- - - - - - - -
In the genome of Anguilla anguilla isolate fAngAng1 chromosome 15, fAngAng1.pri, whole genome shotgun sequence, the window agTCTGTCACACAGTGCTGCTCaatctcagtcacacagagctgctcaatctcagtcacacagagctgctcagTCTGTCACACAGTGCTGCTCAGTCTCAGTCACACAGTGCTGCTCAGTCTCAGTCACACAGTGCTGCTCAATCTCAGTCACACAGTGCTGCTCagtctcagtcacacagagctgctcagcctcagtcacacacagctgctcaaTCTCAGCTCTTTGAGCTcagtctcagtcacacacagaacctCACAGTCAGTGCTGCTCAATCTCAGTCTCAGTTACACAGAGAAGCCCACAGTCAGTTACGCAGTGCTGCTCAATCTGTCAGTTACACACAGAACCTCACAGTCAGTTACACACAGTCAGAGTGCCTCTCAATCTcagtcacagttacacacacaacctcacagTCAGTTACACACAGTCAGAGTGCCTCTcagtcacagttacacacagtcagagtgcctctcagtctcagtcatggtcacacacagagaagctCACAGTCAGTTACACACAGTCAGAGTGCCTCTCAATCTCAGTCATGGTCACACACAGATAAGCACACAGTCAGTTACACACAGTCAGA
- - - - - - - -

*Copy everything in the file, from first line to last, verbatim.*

In the genome of Anguilla anguilla isolate fAngAng1 chromosome 15, fAngAng1.pri, whole genome shotgun sequence, the window agTCTGTCACACAGTGCTGCTCaatctcagtcacacagagctgctcaatctcagtcacacagagctgctcagTCTGTCACACAGTGCTGCTCAGTCTCAGTCACACAGTGCTGCTCAGTCTCAGTCACACAGTGCTGCTCAATCTCAGTCACACAGTGCTGCTCagtctcagtcacacagagctgctcagcctcagtcacacacagctgctcaaTCTCAGCTCTTTGAGCTcagtctcagtcacacacagaacctCACAGTCAGTGCTGCTCAATCTCAGTCTCAGTTACACAGAGAAGCCCACAGTCAGTTACGCAGTGCTGCTCAATCTGTCAGTTACACACAGAACCTCACAGTCAGTTACACACAGTCAGAGTGCCTCTCAATCTcagtcacagttacacacacaacctcacagTCAGTTACACACAGTCAGAGTGCCTCTcagtcacagttacacacagtcagagtgcctctcagtctcagtcatggtcacacacagagaagctCACAGTCAGTTACACACAGTCAGAGTGCCTCTCAATCTCAGTCATGGTCACACACAGATAAGCACACAGTCAGTTACACACAGTCAGA